Notes: C, IH and IK are consumption, residential fixed investment and business fixed investment respectively, divided by the GDP deflator (sources: BEA). GDP is the sum of the three series. Durables expenditures are included in IH. Debt is the stock of Home mortgages held by households and nonprofit organizations (source: Flow of Funds Accounts), divided by the GDP deflator. Hours are total hours worked for the entire economy from Francis and Ramey (2009). Cyclical statistics (standard deviations and correlations) for all series refer to the series logged and detrended with HP-filter (smoothing parameter 1,600). Data on inequality are from Wolff, 2010 (wealth); http://www.census.gov/hhes/www/income/data/ (income); and from Krueger and Perri, 2006 (consumption). Housing Turnover is the ratio of total home sales divided by the existing housing stock (see text for the source).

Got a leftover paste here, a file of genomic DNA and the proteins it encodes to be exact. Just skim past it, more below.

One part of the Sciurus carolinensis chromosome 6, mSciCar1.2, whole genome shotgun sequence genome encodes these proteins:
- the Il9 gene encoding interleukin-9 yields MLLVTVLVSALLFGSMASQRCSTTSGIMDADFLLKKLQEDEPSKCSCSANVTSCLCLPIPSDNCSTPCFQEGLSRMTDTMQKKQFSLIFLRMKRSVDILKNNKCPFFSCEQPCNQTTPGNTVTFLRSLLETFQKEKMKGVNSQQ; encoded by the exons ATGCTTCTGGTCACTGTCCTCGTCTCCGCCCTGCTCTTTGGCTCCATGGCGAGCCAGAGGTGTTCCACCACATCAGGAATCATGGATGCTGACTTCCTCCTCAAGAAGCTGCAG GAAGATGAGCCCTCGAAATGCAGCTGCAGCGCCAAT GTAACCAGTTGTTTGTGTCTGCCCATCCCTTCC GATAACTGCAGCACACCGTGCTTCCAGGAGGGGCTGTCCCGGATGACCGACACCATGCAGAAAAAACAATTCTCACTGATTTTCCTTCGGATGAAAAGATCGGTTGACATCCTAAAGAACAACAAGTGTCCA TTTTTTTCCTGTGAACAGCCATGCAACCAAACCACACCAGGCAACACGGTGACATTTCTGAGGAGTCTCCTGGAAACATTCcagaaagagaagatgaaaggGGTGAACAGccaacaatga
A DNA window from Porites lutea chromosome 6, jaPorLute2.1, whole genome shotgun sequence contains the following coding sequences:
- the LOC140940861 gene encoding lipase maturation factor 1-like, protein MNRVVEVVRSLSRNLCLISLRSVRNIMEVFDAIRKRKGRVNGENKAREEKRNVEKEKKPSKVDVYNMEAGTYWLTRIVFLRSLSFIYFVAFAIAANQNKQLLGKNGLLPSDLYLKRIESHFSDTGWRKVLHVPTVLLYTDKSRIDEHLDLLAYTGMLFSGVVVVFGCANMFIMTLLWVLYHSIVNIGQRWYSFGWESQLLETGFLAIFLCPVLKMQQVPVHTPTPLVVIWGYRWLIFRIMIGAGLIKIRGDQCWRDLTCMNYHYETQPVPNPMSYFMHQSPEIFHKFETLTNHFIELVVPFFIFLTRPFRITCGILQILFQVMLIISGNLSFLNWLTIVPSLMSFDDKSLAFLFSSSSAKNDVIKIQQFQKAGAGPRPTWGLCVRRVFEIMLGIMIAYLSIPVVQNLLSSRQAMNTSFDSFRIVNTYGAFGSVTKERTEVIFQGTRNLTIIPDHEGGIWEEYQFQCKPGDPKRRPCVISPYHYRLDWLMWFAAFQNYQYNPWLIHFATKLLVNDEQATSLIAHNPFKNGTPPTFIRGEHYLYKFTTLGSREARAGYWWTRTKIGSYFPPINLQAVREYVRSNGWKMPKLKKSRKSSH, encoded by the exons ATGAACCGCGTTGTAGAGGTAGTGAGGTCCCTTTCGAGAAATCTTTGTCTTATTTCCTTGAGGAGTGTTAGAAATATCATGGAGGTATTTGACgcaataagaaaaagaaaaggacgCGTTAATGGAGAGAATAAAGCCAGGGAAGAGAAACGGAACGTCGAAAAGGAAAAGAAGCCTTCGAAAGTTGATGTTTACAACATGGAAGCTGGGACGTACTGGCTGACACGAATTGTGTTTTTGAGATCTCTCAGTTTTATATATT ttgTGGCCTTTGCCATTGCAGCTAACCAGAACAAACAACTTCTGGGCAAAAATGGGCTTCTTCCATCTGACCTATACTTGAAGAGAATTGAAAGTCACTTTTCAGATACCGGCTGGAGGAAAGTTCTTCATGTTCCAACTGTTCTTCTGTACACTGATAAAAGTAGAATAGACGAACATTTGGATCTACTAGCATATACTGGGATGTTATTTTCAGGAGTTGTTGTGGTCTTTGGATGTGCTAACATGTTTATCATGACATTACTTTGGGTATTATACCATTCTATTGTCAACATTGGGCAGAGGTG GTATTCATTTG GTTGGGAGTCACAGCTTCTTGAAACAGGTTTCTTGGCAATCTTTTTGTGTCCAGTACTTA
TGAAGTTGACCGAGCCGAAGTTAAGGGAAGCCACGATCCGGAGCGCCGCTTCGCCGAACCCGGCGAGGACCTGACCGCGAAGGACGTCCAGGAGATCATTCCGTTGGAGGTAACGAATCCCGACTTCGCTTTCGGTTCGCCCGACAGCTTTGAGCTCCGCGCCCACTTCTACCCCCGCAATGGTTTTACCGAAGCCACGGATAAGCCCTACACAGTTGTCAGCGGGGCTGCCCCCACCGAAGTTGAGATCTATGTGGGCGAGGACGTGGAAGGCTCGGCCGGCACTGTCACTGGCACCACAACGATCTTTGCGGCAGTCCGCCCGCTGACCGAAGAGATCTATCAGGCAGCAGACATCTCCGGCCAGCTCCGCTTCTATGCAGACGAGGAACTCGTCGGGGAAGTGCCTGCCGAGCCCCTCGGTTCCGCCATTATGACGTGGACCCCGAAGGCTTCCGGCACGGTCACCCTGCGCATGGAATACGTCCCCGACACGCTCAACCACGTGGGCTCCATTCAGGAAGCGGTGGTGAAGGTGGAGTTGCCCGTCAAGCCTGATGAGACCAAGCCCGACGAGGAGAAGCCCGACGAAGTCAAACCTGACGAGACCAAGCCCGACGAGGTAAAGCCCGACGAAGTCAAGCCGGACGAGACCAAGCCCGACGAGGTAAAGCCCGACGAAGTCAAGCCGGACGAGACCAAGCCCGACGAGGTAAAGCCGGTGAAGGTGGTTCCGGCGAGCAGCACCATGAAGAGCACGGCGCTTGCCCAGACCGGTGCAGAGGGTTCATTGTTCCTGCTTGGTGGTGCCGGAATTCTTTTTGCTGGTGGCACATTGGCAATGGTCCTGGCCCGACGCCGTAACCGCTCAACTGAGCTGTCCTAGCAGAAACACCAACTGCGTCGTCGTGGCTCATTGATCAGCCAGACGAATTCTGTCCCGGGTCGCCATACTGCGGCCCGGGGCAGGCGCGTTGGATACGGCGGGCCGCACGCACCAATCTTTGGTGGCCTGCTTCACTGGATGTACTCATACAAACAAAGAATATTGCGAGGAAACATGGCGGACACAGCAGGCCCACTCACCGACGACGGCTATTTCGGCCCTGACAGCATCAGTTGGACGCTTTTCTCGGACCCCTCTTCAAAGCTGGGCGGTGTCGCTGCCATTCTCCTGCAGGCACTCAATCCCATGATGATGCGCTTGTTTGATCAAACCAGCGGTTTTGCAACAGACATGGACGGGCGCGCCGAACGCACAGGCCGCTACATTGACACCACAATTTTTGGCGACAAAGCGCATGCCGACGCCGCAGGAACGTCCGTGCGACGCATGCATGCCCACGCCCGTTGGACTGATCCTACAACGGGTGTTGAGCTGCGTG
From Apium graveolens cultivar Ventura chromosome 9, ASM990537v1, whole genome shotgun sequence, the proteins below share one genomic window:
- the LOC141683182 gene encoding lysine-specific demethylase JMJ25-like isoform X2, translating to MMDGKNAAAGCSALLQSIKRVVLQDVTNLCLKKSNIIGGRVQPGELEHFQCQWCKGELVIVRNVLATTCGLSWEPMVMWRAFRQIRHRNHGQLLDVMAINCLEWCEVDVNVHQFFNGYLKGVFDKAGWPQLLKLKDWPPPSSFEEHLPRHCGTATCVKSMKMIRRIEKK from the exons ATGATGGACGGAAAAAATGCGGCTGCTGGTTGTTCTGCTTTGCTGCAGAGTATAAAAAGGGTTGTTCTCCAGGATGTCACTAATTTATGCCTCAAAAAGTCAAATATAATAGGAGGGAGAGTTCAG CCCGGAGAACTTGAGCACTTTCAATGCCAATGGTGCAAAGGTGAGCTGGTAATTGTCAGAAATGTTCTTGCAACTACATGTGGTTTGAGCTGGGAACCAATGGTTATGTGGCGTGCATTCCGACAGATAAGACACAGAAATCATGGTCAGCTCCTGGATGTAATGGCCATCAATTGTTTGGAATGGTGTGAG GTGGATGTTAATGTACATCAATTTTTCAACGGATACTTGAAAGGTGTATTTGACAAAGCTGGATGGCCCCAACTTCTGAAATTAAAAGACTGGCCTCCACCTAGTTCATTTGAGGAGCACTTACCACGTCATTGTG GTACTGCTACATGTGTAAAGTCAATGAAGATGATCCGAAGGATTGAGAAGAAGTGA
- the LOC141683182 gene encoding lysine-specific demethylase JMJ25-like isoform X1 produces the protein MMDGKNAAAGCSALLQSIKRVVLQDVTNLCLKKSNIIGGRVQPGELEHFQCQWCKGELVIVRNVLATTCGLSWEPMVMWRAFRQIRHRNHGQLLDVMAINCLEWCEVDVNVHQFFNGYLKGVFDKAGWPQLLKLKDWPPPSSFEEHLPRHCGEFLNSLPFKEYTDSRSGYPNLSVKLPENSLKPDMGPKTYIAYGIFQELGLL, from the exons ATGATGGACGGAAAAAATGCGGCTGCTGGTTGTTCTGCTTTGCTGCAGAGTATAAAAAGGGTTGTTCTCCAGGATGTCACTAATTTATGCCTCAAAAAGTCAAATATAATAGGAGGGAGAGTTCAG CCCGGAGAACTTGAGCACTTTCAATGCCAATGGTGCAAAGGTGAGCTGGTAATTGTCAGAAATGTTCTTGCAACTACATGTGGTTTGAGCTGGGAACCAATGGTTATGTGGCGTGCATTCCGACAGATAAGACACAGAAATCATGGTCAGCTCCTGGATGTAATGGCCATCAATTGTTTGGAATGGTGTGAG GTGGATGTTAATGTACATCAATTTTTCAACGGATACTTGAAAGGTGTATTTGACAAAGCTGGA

Table 2: Parameter Values for the Benchmark Model Economy
|Preferences: Discount factor, patients||0.999|
|Preferences: Discount factor, impatients||0.941||Hendricks (2007)|
|Preferences: Fraction of impatient agents||-||2/3||Gini coefficient of Wealth: 0.73|
|Preferences: Weight on leisure in utility||1.65||-|
|Preferences: Productive time||2.65||Time worked: 40%|
|Preferences: Weight on housing in utility||0.15|
|Preferences: Utility, renting vs. owning||0.838||Home ownership rate = 64%|
|Preferences: Utility weights (family size)||see text||Cagetti (2003)|
|Life, Retirement: Survival probabilities||see text||Decennial Life Tables|
|Life, Retirement: Retirement period||46||Retirement age 65 years|
|Life, Retirement: Pension||0.4xinc.||40% average income|
|Technology: Capital share||0.26|
|Technology: Capital depreciation rate||0.09|
|Technology: Housing depreciation rate||0.05|
|Technology: Autocorrelation, technology shock||0.925||King and Rebelo (1999)|
|Technology: Standard dev., technology shock||0.0148|